Hawaii, U.S. Mainland and Canada
Guam and Saipan
In American Samoa
Voice Activated Directory
While we do everything possible to ensure that your transactions are safe and tamper-proof, there are a number of steps that you can take to reduce the chance that you’ll be a victim of fraud or electronic theft. We've listed some of them below:
Advance fee fraud is a scheme where victims are conned into paying an “advance fee” in order to “claim” a fictitious winning, inheritance or other large sum of money. Examples of this include a letter stating that you’ve won a lottery in a foreign country. In order to claim the prize, however, the letter instructs you to pay taxes and transfer fees upfront as required by that country’s laws. You pay the fees, but you’re never awarded your prize money.
Another example revolves around selling goods via the Internet – a buyer will send you a realistic looking counterfeit check for over the price of the purchase. The buyer will ask you to send back the difference via a cashier’s check or wire transfer, knowing that the original check is a fake.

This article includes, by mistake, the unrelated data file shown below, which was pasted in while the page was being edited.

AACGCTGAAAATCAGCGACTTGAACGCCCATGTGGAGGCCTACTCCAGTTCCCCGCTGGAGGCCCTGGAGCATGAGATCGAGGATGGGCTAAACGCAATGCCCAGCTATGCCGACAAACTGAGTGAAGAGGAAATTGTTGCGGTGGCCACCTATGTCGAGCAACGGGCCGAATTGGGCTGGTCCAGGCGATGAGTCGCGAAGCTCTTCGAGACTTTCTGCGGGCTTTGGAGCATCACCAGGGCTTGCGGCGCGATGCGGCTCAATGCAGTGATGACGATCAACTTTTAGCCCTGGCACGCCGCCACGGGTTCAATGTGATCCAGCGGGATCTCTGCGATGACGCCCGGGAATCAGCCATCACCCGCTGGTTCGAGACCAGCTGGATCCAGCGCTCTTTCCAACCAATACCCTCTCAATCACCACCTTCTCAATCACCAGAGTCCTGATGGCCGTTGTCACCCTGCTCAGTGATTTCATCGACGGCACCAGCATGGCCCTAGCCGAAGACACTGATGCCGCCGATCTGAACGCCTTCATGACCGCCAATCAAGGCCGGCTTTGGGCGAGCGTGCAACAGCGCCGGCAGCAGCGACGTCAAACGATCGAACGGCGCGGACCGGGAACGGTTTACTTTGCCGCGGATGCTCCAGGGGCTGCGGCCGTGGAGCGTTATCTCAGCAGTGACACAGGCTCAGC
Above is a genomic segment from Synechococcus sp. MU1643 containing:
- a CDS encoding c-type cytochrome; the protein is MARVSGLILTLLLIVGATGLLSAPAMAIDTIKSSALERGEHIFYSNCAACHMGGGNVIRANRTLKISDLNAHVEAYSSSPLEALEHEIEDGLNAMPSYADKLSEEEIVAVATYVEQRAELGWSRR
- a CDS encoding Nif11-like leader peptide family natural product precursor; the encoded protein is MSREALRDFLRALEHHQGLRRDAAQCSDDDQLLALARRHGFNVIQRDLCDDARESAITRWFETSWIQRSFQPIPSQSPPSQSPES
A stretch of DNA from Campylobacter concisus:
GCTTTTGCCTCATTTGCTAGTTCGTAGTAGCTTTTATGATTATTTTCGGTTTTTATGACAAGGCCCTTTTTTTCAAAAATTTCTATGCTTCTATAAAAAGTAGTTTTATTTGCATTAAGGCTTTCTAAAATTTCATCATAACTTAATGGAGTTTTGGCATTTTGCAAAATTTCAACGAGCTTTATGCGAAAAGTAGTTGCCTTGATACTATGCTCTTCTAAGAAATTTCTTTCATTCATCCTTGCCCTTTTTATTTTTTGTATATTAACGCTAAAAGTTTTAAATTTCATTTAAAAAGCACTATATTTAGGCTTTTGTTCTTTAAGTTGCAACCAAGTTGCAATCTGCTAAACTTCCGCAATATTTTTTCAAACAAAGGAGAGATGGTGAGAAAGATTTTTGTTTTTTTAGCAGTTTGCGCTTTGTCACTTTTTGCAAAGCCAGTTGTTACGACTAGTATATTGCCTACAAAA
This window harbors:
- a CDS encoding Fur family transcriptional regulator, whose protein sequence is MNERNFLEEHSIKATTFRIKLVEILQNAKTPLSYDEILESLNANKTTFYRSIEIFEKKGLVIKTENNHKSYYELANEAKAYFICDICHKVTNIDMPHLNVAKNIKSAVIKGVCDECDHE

If something sounds too good to be true, it is.
This age-old practice takes place when someone wins your confidence through smooth, convincing narratives - typically verbal conversations or written/electronic correspondence. These “con artists” are trained to win your trust in order to extract important information about you, your job, your family and your finances. The information they obtain is then used to commit fraudulent acts.
Be on the alert if the message conveyed tells you any of the following things:
If you receive these instructions - or similar lines from a unfamiliar source, do not act on it and appropriately terminate the correspondence.
Be careful who you give your information to - Do not give out personal information such as your Social Security number, credit card or bank account numbers, check routing codes, or loan numbers over the phone to anyone who has called you, without first confirming who you are speaking to, why they need the information, and that they are who they claim to be.
Your convenient access to a global network of ATMs is a priority at Bank of Hawaii. As part of that ongoing commitment to you, we want to remind you to follow these security tips: